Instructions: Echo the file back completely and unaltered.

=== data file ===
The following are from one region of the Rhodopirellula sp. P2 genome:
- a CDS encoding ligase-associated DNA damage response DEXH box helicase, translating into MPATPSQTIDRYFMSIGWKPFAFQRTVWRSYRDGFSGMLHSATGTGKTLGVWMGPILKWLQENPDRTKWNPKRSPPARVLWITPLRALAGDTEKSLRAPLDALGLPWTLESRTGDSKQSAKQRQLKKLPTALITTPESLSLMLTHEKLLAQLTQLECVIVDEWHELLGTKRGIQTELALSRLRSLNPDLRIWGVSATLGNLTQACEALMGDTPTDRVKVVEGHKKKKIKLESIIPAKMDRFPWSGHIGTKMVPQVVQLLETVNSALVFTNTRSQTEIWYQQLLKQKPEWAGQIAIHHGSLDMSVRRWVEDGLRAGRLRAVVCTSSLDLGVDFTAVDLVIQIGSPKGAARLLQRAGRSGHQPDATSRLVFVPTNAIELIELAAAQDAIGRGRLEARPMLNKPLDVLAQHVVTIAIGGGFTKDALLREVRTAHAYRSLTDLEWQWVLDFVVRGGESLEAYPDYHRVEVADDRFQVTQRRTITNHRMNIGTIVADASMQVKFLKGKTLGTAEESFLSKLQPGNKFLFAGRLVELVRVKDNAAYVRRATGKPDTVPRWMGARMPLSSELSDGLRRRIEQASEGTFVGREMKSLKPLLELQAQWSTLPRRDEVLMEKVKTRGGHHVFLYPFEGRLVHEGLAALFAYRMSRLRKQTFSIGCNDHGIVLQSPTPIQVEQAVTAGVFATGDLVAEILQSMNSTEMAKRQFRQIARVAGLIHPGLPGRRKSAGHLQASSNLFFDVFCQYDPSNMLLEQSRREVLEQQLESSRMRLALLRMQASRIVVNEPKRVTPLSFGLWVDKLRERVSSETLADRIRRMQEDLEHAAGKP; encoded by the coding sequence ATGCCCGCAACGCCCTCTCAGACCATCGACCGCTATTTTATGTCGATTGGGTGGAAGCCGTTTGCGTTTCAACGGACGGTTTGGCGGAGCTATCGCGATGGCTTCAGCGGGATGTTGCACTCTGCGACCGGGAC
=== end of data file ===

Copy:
The following are from one region of the Rhodopirellula sp. P2 genome:
- a CDS encoding ligase-associated DNA damage response DEXH box helicase, translating into MPATPSQTIDRYFMSIGWKPFAFQRTVWRSYRDGFSGMLHSATGTGKTLGVWMGPILKWLQENPDRTKWNPKRSPPARVLWITPLRALAGDTEKSLRAPLDALGLPWTLESRTGDSKQSAKQRQLKKLPTALITTPESLSLMLTHEKLLAQLTQLECVIVDEWHELLGTKRGIQTELALSRLRSLNPDLRIWGVSATLGNLTQACEALMGDTPTDRVKVVEGHKKKKIKLESIIPAKMDRFPWSGHIGTKMVPQVVQLLETVNSALVFTNTRSQTEIWYQQLLKQKPEWAGQIAIHHGSLDMSVRRWVEDGLRAGRLRAVVCTSSLDLGVDFTAVDLVIQIGSPKGAARLLQRAGRSGHQPDATSRLVFVPTNAIELIELAAAQDAIGRGRLEARPMLNKPLDVLAQHVVTIAIGGGFTKDALLREVRTAHAYRSLTDLEWQWVLDFVVRGGESLEAYPDYHRVEVADDRFQVTQRRTITNHRMNIGTIVADASMQVKFLKGKTLGTAEESFLSKLQPGNKFLFAGRLVELVRVKDNAAYVRRATGKPDTVPRWMGARMPLSSELSDGLRRRIEQASEGTFVGREMKSLKPLLELQAQWSTLPRRDEVLMEKVKTRGGHHVFLYPFEGRLVHEGLAALFAYRMSRLRKQTFSIGCNDHGIVLQSPTPIQVEQAVTAGVFATGDLVAEILQSMNSTEMAKRQFRQIARVAGLIHPGLPGRRKSAGHLQASSNLFFDVFCQYDPSNMLLEQSRREVLEQQLESSRMRLALLRMQASRIVVNEPKRVTPLSFGLWVDKLRERVSSETLADRIRRMQEDLEHAAGKP; encoded by the coding sequence ATGCCCGCAACGCCCTCTCAGACCATCGACCGCTATTTTATGTCGATTGGGTGGAAGCCGTTTGCGTTTCAACGGACGGTTTGGCGGAGCTATCGCGATGGCTTCAGCGGGATGTTGCACTCTGCGACCGGGAC